I walked down our lane to get the mail in wet November. The news was full of disasters, the fog tight as a hairnet.
Then a raven tucked and rolled in the sparse yet snowy rain. His wings flapped, flapped then folded as he rolled and righted again.
A tree’s few leaves were buttons on the shredded yellow season. Ice lidded the eyes of potholes. The bird was a black loophole
in the late light and his call— a conceit both watery and crystal— was the playful reversal of a constricting universe.
He tucked and rolled the alpine air seven times, like a line of cursive that unfurled across the wet-white world.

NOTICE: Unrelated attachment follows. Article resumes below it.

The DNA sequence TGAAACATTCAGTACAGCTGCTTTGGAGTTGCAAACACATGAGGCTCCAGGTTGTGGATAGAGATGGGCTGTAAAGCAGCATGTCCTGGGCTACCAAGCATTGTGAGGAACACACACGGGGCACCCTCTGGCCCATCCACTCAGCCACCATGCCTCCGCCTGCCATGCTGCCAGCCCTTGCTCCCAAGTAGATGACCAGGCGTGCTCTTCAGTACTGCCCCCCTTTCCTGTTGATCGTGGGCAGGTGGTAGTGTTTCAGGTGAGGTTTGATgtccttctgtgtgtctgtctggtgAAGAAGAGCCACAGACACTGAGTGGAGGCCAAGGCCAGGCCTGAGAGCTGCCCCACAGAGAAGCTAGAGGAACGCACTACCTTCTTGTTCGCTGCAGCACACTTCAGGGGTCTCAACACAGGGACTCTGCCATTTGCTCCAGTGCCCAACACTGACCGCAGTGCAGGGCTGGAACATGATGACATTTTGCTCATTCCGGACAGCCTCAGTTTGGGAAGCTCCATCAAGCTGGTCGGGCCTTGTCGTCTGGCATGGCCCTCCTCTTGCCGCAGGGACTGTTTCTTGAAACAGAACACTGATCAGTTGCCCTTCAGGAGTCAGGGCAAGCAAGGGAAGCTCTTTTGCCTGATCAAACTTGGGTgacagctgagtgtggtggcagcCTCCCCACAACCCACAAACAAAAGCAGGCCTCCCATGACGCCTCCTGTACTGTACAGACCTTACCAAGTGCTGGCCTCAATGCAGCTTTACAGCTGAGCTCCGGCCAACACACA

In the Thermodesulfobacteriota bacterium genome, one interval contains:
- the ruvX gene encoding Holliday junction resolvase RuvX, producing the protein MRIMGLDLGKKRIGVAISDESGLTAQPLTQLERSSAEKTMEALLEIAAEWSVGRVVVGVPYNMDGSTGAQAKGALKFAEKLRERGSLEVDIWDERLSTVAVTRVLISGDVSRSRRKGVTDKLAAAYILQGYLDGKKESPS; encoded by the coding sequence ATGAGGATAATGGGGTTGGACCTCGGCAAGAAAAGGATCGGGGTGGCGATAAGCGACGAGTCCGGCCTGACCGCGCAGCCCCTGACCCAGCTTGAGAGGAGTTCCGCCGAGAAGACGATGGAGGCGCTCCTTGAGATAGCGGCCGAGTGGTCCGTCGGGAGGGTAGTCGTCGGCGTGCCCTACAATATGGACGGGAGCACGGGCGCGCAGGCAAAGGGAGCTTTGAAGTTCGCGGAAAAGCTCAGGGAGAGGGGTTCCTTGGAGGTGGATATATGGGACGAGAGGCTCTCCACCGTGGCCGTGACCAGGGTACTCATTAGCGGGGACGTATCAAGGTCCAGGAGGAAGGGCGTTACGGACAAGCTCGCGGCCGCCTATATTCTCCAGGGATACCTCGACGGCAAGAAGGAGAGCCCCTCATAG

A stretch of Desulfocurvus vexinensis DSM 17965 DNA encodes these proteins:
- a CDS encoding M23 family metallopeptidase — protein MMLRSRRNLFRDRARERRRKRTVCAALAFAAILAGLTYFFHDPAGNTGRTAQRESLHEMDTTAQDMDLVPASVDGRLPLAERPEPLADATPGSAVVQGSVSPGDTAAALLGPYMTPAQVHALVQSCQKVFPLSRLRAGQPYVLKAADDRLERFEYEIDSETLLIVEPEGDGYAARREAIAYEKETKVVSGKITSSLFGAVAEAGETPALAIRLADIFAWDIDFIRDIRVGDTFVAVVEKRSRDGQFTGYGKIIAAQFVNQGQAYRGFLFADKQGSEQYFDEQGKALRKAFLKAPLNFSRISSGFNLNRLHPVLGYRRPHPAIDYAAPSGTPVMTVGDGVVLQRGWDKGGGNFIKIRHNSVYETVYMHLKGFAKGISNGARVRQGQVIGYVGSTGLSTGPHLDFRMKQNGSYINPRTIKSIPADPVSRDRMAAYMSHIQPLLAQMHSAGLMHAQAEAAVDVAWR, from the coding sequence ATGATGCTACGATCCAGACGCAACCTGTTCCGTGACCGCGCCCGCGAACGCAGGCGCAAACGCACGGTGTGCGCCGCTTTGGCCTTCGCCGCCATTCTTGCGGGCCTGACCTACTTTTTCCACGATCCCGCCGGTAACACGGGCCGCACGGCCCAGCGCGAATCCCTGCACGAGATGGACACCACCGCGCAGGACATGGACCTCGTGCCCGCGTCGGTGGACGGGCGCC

The bird overturned a day that seemed bleak and bare when it rolled a seven in its play and made light of heavy air.
Joseph Powell has published six full-length collections of poetry. The most recent is Holding Nothing Back (Main Street Rag, 2019). Others include Preamble to the Afterlife (2013) and Hard Earth (2010). He co-wrote a textbook on meter called Accent on Meter, (NCTE, 2004). His book of short stories, Fish Grooming & Other Stories, was a finalist for the Washington State Book Award, and he won a National Endowment for the Arts Fellowship in 2009. He is an emeritus distinguished professor of English at Central Washington University.